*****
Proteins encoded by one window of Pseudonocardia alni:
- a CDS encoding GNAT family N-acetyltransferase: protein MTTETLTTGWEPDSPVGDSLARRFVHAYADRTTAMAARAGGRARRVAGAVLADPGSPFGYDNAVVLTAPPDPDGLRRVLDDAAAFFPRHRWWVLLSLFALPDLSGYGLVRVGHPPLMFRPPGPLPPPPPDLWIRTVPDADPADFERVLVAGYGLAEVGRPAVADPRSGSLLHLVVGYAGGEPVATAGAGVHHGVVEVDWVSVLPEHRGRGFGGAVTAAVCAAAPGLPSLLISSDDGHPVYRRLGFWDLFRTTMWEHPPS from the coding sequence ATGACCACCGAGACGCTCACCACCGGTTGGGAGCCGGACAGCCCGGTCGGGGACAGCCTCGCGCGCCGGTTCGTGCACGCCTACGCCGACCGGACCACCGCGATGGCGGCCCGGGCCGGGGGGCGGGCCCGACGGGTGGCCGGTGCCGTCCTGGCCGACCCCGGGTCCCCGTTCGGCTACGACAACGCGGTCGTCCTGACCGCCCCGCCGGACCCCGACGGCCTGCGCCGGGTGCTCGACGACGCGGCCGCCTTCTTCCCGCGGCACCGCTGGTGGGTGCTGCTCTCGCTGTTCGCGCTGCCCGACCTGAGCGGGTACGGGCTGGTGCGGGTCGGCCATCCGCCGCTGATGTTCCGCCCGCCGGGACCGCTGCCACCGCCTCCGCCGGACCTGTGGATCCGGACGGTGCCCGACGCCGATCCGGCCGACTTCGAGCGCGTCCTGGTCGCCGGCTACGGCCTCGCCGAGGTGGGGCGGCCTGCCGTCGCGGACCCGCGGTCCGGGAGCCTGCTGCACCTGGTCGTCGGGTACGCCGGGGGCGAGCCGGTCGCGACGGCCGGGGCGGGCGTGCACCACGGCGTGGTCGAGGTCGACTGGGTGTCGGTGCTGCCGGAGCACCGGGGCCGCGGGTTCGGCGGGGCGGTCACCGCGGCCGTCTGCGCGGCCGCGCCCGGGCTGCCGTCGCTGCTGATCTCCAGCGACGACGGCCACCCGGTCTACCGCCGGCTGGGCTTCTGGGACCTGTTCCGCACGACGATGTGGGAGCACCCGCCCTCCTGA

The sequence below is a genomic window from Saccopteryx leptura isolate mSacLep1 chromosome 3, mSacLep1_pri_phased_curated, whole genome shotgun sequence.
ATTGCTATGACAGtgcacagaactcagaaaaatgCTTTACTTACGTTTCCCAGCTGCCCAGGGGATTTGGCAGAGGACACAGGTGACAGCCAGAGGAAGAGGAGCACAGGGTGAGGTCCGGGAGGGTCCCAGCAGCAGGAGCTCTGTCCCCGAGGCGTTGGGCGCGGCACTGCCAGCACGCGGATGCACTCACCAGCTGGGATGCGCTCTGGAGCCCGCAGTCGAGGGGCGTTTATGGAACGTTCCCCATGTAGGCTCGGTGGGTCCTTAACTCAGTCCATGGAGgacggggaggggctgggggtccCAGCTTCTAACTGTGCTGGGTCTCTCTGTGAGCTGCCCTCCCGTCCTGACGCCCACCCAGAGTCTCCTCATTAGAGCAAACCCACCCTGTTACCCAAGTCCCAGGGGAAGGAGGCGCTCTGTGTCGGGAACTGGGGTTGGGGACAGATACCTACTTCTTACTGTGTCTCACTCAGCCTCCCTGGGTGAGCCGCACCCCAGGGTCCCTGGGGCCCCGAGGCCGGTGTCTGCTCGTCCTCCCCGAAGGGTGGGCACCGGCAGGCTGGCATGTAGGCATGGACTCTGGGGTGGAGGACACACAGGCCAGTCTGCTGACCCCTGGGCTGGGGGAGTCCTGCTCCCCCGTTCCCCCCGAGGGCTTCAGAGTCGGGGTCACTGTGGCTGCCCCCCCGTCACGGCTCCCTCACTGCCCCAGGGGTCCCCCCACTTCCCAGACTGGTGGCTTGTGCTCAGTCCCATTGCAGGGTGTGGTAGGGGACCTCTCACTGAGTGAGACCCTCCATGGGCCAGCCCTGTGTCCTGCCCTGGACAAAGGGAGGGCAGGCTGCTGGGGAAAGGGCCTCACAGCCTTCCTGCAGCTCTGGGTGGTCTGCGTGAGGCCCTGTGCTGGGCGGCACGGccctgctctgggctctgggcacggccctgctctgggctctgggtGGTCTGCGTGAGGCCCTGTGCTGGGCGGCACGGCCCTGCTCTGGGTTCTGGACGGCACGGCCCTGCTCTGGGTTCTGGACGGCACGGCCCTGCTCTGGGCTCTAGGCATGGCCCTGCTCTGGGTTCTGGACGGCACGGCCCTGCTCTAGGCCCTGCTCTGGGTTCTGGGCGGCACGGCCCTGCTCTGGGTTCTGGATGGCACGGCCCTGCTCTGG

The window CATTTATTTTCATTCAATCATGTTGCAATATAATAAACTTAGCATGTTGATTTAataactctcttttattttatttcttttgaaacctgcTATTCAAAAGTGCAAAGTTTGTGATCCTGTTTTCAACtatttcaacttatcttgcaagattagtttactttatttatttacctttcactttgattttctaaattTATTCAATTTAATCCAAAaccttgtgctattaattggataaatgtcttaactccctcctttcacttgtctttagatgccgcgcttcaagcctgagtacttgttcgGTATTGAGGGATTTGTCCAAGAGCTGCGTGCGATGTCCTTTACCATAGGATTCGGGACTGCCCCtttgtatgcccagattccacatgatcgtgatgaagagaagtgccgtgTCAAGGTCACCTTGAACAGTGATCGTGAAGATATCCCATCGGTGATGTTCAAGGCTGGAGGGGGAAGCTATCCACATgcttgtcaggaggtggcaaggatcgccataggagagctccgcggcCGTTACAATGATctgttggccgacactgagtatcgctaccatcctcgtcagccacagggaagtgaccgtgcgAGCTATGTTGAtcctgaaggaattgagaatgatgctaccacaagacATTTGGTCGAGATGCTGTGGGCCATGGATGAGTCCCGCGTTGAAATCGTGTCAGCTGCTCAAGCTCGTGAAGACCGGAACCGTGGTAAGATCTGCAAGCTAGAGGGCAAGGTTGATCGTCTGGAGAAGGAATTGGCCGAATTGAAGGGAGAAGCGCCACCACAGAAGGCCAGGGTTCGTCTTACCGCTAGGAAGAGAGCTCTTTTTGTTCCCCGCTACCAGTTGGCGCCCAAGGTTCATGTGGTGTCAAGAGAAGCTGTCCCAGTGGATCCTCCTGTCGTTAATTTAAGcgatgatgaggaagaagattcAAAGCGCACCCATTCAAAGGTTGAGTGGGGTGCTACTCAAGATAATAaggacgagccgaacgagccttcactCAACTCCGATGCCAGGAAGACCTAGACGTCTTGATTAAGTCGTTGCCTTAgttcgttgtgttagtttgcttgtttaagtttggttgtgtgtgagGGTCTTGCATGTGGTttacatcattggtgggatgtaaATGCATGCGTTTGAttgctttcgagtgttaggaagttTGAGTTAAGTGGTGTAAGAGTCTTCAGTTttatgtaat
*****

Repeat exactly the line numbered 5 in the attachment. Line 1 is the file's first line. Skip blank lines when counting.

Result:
The window CATTTATTTTCATTCAATCATGTTGCAATATAATAAACTTAGCATGTTGATTTAataactctcttttattttatttcttttgaaacctgcTATTCAAAAGTGCAAAGTTTGTGATCCTGTTTTCAACtatttcaacttatcttgcaagattagtttactttatttatttacctttcactttgattttctaaattTATTCAATTTAATCCAAAaccttgtgctattaattggataaatgtcttaactccctcctttcacttgtctttagatgccgcgcttcaagcctgagtacttgttcgGTATTGAGGGATTTGTCCAAGAGCTGCGTGCGATGTCCTTTACCATAGGATTCGGGACTGCCCCtttgtatgcccagattccacatgatcgtgatgaagagaagtgccgtgTCAAGGTCACCTTGAACAGTGATCGTGAAGATATCCCATCGGTGATGTTCAAGGCTGGAGGGGGAAGCTATCCACATgcttgtcaggaggtggcaaggatcgccataggagagctccgcggcCGTTACAATGATctgttggccgacactgagtatcgctaccatcctcgtcagccacagggaagtgaccgtgcgAGCTATGTTGAtcctgaaggaattgagaatgatgctaccacaagacATTTGGTCGAGATGCTGTGGGCCATGGATGAGTCCCGCGTTGAAATCGTGTCAGCTGCTCAAGCTCGTGAAGACCGGAACCGTGGTAAGATCTGCAAGCTAGAGGGCAAGGTTGATCGTCTGGAGAAGGAATTGGCCGAATTGAAGGGAGAAGCGCCACCACAGAAGGCCAGGGTTCGTCTTACCGCTAGGAAGAGAGCTCTTTTTGTTCCCCGCTACCAGTTGGCGCCCAAGGTTCATGTGGTGTCAAGAGAAGCTGTCCCAGTGGATCCTCCTGTCGTTAATTTAAGcgatgatgaggaagaagattcAAAGCGCACCCATTCAAAGGTTGAGTGGGGTGCTACTCAAGATAATAaggacgagccgaacgagccttcactCAACTCCGATGCCAGGAAGACCTAGACGTCTTGATTAAGTCGTTGCCTTAgttcgttgtgttagtttgcttgtttaagtttggttgtgtgtgagGGTCTTGCATGTGGTttacatcattggtgggatgtaaATGCATGCGTTTGAttgctttcgagtgttaggaagttTGAGTTAAGTGGTGTAAGAGTCTTCAGTTttatgtaat